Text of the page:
By Kateriine Orav, Department of Neurology, North Estonia Medical Center, Tallinn, Estonia

Cerebral amyloid angiopathy (CAA) is recognized as a major cause of spontaneous lobar intracerebral hemorrhage, especially in the elderly.1 The development of validated neuroimaging criteria (the Boston criteria) has resulted in CAA being increasingly detected during a person’s lifetime and resulted in greater knowledge about different clinical syndromes related to the cerebrovascular pathological trait. In addition to spontaneous lobar intracerebral hemorrhage and cognitive impairment, transient focal neurological episodes (TFNEs) have been increasingly recognized.2

TFNEs are short (up to 30 min, usually < 5min) often recurrent and stereotyped episodes of unilateral focal disturbances that have a wide spectrum of clinical features. The most common presentation is somatosensory (paresthesias, with or without numbness) or motor deficits but visual or language deficits can also occur. Typically the symptoms spread over a few minutes from one body part to another (often involving the perioral area and upper limb – a cheiro-oral pattern). Most patients present with a combination of symptoms instead of an isolated deficit. In about half of the cases the symptoms can clinically resemble classic TIAs with predominantly negative symptoms such as hemiparesis or aphasia, making TFNEs an important TIA mimic. 3, 4

TFNEs seem to be triggered mostly by superficial cortical hemorrhages (sulcal subarachnoid hemorrhage if acute and cortical superficial siderosis if chronic), which can be a biomarker of advanced CAA, likely caused by repeated episodes of small cortical bleeds into the subarachnoid space from fragile CAA affected vessels.2 The symptoms are thought to be related to the phenomenon of cortical spreading depression caused by electrophysical changes in the cortex.5 However, especially in younger patients, other causes of sulcal subarachnoid hemorrhage should also be considered.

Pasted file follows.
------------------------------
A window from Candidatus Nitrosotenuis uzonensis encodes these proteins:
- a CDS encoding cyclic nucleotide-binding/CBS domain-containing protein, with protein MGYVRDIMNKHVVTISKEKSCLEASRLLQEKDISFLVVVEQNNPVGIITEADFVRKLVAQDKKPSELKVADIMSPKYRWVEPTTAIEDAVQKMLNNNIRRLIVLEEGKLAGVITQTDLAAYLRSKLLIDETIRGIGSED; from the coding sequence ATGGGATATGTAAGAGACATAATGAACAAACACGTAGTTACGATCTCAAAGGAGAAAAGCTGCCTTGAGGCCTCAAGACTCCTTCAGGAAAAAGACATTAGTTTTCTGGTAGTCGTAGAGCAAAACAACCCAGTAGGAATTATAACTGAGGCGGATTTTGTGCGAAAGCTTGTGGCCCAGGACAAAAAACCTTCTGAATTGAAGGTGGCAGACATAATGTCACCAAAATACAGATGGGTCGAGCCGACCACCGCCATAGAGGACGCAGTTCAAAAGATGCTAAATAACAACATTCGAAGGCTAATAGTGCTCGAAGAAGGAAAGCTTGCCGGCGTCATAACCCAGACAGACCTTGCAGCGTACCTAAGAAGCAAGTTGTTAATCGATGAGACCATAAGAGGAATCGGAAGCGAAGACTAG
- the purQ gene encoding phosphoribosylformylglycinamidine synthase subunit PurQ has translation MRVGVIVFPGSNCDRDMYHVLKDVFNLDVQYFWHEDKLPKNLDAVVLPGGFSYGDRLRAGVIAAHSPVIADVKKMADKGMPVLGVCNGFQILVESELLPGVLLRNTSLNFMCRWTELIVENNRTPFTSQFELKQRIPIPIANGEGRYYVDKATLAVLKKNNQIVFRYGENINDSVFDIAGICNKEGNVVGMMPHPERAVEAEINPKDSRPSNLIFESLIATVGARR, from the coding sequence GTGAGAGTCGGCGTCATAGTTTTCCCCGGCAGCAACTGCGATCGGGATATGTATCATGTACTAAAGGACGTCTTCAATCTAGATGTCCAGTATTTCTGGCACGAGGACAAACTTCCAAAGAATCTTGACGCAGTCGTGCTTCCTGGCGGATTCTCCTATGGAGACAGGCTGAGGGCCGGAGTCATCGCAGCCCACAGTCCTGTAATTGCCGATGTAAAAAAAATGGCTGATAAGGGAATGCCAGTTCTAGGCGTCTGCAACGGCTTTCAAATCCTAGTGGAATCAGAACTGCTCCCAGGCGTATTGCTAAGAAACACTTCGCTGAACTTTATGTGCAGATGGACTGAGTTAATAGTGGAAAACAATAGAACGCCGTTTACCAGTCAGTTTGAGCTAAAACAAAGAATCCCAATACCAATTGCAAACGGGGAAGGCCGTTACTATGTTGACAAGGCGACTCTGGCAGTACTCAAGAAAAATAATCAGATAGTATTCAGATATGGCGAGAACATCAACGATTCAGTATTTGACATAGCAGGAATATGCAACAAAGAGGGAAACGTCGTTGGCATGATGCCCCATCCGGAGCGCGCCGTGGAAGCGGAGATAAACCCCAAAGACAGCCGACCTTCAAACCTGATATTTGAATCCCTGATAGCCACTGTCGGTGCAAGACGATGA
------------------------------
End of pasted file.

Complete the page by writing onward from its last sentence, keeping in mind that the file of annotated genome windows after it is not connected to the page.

The primary radiologic investigation in patients with TFNEs is MRI, which should include a blood-sensitive sequence. CT can often be negative for superficial cortical hemorrhages and does not allow evaluation for other CAA biomarkers.4

The differentiation of CAA-related TFNEs and TIAs has important treatment implications. Patients with sulcal subarachnoid hemorrhage due to amyloid angiopathy have a higher risk of developing a lobar intracerebral hemorrhage. As many as 50% of TFNE patients developed a symptomatic lobar intracerebral hemorrhage over a median follow-up of 14 months in a European multicenter study.6 Patients with TIAs are routinely treated with antiplatelet medications and increasingly with dual antiplatelet therapy. However, these agents may need to be avoided in CAA patients, unless there is a compelling indication.5

TFNEs are an underdiagnosed entity often mistaken for TIAs or other paroxysmal neurological events such as focal seizures or migraines with aura. Clinicians should have a high yield of suspicion for CAA-related TFNEs in older patients (>55 years old) who present with migratory symptoms and recurrent stereotyped events or other features atypical for TIAs, and refer these patients for a MRI scan including a blood-sensitive sequence.  The clinician who recognizes symptoms related to CAA should consider the use of antithrombotics in these patients with great caution and make appropriate interventions, such as better control of blood pressure, to reduce the risk of intracerebral hemorrhage in this patient group. 5,7


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